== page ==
Direct Care Professionals and Why We Need Them
The human services field covers a wide range of professional opportunities. These professions may vary in opportunities and advancement depending on education, training and certification. Direct care professionals play a vital role in the healthcare system. Direct care professionals provide some of the most important services for the elderly and the disabled on a daily basis.
Direct care professionals provide assistance with daily activities such as housekeeping and preparing food. These services may be provided in the home or in a care facility. Direct service providers have the most contact with clients and perform more physical care such as assistance with dressing, bathing, etc. These professionals are critical as they serve on the front line to ensure the health and safety of the disabled.
Service coordinators and regulatory agencies depend on direct care staff to provide services and implement treatment plan goals. Direct service providers often provide progress reports that are important to agencies responsible for monitoring the quality of care and ensuring that services are provided as planned. Direct care professionals are often the first to notice signs of abuse or neglect and they can provide information that could potentially save a life.
Working as a direct care professional is a rewarding experience. It is a highly respected field, as they perform tasks that may be difficult for the average person (i.e. bathing, changing, etc.). The opportunities have a wide range depending on education and training.
Typical Direct Care Professionals
Certified Nursing Assistant (CNA) - CNAs provide care to the elderly and the disabled in the home or in care facilities. They provide basic assistance such as bathing, feeding, and assisting with positioning. They may also take vital signs. The CNA must have a GED or high school diploma and complete a CNA certification program. These programs can range from a few weeks to a two year degree. CNAs also take an exam in order to complete certification.
Personal Care Attendants- Personal care attendants are similar to CNAs and perform basically the same tasks. The personal care attendant (PCA) may assist the patient in the home or in a facility. However, PCAs tend to be requested most often in the personal home. They complete tasks such as assisting with cooking, housekeeping, errands, bathing and much more. PCAs are often requested to assist patients at home following surgery or in hospice situations. PCAs typically require a high school diploma/GED and some training in providing health care. Training requirements may vary from agency to agency.
Medical Assistant- Medical Assistants perform most of the basic functions during a doctor visit. They typically take vital signs and conduct routine health assessments. They often prepare patient documentation and help with scheduling appointments. In some cases, the assistant spends more time with the patient that the doctor. The medical assistant is the key to helping the doctor’s office run smoothly. Medical assistants also go through a program and a certification process.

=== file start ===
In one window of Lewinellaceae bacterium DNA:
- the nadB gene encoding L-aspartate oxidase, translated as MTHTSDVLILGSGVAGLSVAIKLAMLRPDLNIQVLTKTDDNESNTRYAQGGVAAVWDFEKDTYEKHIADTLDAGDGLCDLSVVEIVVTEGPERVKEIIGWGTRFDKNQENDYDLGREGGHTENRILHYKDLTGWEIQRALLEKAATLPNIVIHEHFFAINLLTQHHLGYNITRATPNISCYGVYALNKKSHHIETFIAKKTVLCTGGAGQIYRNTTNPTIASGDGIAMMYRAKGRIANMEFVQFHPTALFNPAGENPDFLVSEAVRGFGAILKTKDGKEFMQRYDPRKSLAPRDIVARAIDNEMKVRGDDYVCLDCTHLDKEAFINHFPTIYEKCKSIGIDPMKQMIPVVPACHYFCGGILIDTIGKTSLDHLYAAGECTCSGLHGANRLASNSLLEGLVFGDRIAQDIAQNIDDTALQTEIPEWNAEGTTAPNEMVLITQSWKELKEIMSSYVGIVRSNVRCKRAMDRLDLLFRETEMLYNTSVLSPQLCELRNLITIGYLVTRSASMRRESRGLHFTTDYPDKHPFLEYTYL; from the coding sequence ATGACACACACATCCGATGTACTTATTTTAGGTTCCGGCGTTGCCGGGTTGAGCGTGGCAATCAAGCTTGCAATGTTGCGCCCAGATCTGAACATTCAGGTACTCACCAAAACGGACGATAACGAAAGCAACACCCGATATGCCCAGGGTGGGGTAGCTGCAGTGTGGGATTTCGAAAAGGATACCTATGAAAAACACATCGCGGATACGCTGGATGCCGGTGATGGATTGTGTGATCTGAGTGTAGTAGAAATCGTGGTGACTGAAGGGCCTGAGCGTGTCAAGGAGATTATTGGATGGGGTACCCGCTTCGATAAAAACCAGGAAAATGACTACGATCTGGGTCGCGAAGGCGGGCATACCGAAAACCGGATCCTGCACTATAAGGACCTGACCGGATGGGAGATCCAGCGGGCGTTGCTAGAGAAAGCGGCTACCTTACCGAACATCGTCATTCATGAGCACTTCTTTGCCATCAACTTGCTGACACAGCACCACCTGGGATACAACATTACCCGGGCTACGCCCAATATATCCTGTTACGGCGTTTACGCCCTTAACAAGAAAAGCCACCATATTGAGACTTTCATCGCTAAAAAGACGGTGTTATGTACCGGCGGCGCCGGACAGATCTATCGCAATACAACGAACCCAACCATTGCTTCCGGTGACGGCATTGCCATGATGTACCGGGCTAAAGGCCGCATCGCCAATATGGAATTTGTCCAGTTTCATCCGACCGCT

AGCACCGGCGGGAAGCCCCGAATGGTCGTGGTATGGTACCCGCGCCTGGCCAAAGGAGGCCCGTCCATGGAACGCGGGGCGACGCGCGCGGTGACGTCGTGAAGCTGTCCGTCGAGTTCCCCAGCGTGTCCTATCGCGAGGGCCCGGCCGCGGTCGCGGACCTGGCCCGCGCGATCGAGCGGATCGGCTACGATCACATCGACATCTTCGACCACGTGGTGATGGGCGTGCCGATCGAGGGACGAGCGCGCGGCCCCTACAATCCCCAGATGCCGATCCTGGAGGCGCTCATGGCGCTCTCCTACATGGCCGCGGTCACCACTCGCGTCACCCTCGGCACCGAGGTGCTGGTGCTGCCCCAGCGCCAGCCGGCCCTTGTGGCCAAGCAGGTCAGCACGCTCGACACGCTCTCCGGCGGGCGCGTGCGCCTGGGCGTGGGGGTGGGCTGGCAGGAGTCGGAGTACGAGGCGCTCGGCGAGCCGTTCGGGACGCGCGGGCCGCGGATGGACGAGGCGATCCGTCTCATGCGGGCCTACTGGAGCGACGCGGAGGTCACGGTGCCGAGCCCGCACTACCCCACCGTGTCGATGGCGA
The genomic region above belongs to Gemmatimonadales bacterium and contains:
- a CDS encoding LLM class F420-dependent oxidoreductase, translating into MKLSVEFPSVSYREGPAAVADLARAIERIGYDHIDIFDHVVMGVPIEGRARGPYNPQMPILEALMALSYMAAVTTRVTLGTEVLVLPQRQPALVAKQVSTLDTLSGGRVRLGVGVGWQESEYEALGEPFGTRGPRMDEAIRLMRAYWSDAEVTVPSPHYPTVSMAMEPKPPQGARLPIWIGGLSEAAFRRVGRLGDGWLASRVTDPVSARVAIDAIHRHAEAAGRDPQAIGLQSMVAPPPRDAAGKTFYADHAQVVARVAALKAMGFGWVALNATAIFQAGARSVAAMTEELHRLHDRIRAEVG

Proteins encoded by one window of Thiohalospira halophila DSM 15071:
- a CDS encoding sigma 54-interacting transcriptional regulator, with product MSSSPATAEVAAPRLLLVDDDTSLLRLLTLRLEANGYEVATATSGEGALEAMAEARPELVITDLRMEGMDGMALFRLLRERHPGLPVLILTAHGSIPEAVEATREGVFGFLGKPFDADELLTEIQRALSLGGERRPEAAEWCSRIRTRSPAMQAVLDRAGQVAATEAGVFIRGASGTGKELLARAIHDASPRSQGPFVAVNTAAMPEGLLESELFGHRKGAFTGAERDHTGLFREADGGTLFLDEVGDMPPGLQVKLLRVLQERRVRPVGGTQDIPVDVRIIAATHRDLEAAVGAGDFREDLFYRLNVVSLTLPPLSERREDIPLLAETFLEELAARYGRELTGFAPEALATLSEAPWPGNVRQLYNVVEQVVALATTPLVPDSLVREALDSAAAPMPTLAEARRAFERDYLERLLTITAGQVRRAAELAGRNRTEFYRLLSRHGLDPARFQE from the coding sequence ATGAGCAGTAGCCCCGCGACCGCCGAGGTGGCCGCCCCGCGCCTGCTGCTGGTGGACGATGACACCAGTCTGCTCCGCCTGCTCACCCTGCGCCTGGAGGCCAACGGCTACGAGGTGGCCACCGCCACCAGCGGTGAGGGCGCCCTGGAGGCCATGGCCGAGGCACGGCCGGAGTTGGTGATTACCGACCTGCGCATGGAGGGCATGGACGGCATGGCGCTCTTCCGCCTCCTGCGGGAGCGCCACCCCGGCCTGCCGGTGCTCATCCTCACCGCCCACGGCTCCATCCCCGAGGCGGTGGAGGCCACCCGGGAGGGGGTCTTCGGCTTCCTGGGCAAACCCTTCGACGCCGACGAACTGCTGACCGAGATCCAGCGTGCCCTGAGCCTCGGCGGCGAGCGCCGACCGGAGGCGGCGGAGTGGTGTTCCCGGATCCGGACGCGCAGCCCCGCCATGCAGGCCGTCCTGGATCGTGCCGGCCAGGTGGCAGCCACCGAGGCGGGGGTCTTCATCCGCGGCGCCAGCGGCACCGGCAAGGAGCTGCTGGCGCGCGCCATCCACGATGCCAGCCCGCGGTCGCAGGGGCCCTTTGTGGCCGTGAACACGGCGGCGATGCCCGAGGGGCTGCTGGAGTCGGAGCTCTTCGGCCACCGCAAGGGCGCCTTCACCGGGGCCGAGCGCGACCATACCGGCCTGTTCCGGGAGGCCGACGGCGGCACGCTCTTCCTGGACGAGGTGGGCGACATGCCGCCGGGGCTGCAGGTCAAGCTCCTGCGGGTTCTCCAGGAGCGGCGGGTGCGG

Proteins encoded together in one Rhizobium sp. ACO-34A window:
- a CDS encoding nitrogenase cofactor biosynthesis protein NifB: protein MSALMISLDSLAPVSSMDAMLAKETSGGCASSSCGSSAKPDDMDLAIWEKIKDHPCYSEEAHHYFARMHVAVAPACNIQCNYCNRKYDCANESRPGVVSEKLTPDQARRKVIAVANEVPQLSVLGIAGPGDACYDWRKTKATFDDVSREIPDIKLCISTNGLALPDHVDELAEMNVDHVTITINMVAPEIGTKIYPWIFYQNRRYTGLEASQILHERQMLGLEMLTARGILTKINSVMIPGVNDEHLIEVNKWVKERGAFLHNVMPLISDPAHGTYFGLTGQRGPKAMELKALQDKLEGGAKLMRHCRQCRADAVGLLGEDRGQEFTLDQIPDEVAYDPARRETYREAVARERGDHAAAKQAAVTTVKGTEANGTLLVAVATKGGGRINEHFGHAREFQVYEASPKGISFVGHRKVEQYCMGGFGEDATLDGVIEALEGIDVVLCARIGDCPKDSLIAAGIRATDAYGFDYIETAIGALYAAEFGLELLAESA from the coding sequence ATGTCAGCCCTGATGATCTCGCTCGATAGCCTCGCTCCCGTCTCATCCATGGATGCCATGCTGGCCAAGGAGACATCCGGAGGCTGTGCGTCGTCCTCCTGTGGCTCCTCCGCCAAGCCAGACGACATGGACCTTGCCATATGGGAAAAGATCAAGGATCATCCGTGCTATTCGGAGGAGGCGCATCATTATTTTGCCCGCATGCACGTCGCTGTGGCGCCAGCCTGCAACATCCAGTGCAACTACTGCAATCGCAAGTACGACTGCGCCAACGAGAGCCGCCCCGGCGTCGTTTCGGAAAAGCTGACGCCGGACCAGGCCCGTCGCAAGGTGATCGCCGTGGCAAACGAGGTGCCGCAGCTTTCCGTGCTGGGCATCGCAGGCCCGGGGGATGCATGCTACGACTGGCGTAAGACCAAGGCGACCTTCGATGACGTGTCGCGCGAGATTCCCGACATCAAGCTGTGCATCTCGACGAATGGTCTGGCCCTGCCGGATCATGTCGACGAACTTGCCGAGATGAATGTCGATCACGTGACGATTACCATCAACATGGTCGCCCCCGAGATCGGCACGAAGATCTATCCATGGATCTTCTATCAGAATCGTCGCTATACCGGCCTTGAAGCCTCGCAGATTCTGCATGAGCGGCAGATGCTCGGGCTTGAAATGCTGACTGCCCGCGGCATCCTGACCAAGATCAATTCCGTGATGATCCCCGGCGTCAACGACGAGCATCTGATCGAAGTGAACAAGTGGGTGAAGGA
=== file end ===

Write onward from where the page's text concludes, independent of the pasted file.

Nurse (LPN/RN)- Licensed Practical Nurses (LPN) and Registered Nurses (RN) provide more advanced forms of direct care. This care consists of (but not limited to) administering medications, tube feedings, bandage changing, wound care, etc. The LPN usually completes a one year program and has to take a state examination. The RN is usually required to complete a two year program and a state examination. The RN usually serves in a supervisory capacity over the LPN. They also have the potential to earn higher salaries than LPNs.
Supported Living Counselor- Supported living counselors provide services for clients that live in the home. Supported living counselors assist individuals with intellectual or mental health disabilities maintain their independence in the community. They assist with cooking, shopping, money management, and maintaining their living areas. They also provide specific trainings requested on their treatment plans.
Residential Counselor- Residential counselors provide counseling and support to individuals living in group homes or other residential treatment facilities. They assist residents in day to day activities and occasionally assist in crisis intervention. Depending on the agency, a two or four year degree in the human services field is required. Additional training in behavioral management may be required, as they tend to encounter residents that are physically and verbally aggressive.
Those who decide to become a direct care professional must have a great deal of compassion for people. Direct care professionals are in high demand and there are opportunities for career advancement. Of course, this depends on what type of direct care profession you pursue. Nurses have the most earning potential but also go through more extensive training.
Any career path has its drawbacks. The more direct contact you have with clients, the likelihood of staff injury or illness also increases. This is especially true in hospitals, nursing homes, or other residential facilities. Direct care providers are also more likely to be the target of verbal and physical abuse from clients. Direct care staff is more susceptible to these threats in residential and psychiatric facilities. Despite these concerns, the direct care profession remains in high demand and opportunities for advancement are available with the training and experience.
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